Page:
Compiling GLib Applications on UNIX

To compile a GLib application, you need to tell the compiler where to find the GLib header files and libraries. This is done with the pkg-config utility.

The following interactive shell session demonstrates how pkg-config is used (the actual output on your system may be different):

$ pkg-config --cflags glib-2.0
 -I/usr/include/glib-2.0 -I/usr/lib/glib-2.0/include 
$ pkg-config --libs glib-2.0
 -L/usr/lib -lm -lglib-2.0  

If your application uses threads or GObject features, it must be compiled and linked with the options returned by the following pkg-config invocations:

$ pkg-config --cflags --libs gthread-2.0
$ pkg-config --cflags --libs gobject-2.0

If your application uses modules, it must be compiled and linked with the options returned by one of the following pkg-config invocations:

$ pkg-config --cflags --libs gmodule-no-export-2.0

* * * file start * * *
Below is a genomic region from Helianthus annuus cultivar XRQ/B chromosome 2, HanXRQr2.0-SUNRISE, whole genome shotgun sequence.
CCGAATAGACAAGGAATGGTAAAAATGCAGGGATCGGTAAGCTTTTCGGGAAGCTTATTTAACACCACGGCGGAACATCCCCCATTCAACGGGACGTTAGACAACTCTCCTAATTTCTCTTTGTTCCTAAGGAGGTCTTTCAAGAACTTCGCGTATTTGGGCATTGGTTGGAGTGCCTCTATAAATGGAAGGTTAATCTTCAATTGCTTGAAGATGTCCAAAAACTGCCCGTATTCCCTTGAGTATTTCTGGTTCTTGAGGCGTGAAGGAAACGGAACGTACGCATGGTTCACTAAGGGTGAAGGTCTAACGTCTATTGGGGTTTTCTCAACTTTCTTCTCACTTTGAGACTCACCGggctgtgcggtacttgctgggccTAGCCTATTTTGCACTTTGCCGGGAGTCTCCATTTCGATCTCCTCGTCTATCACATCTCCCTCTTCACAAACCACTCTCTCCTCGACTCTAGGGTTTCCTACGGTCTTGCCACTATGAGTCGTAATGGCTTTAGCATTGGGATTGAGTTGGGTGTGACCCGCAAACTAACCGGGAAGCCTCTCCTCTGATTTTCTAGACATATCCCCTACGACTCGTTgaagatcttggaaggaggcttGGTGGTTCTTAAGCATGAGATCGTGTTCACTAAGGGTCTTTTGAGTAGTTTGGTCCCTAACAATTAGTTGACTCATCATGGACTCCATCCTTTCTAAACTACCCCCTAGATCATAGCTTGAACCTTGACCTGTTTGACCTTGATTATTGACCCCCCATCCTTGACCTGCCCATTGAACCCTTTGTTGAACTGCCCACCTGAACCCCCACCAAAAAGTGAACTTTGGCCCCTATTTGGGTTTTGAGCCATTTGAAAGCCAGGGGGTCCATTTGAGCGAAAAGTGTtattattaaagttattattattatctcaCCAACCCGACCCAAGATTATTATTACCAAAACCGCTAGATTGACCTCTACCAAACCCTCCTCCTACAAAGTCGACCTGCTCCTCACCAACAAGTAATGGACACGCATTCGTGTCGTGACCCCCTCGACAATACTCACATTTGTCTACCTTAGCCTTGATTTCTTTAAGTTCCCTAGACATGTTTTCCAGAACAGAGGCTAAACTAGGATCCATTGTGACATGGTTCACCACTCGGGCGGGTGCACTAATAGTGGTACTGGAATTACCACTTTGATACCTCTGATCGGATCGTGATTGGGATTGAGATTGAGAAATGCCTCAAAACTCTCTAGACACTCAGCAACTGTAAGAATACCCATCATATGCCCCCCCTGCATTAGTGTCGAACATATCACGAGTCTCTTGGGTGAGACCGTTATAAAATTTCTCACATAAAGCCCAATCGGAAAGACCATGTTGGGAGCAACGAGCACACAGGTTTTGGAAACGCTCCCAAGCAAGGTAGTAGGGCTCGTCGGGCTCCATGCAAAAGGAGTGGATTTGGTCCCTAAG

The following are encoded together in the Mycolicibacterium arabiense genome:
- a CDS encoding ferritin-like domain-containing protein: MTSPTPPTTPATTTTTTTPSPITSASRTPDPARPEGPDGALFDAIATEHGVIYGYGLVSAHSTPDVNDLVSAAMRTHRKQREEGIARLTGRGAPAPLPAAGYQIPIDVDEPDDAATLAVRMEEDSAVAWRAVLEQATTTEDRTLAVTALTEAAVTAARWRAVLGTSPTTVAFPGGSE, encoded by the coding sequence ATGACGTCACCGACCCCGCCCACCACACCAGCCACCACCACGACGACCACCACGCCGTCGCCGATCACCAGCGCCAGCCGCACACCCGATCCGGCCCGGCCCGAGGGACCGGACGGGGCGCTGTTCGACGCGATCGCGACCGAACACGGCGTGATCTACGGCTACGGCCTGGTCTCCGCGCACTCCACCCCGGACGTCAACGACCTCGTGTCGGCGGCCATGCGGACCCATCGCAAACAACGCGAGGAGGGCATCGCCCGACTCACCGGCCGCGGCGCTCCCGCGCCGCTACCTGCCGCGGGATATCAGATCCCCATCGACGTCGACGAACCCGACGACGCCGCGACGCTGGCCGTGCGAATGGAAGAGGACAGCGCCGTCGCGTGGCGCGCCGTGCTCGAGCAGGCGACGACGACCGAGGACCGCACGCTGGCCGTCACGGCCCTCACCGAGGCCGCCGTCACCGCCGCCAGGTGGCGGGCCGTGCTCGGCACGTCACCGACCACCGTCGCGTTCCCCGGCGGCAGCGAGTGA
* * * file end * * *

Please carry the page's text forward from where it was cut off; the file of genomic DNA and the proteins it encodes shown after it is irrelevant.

$ pkg-config --cflags --libs gmodule-2.0 

The difference between the two is that gmodule-2.0 adds --export-dynamic to the linker flags, which is often not needed.

The simplest way to compile a program is to use the "backticks" feature of the shell. If you enclose a command in backticks (not single quotes), then its output will be substituted into the command line before execution. So to compile a GLib Hello, World, you would type the following:

$ cc `pkg-config --cflags --libs glib-2.0` hello.c -o hello

If you want to make sure that your program doesn't use any deprecated functions, you can define the preprocessor symbol G_DISABLE_DEPRECATED by using the command line option -DG_DISABLE_DEPRECATED=1.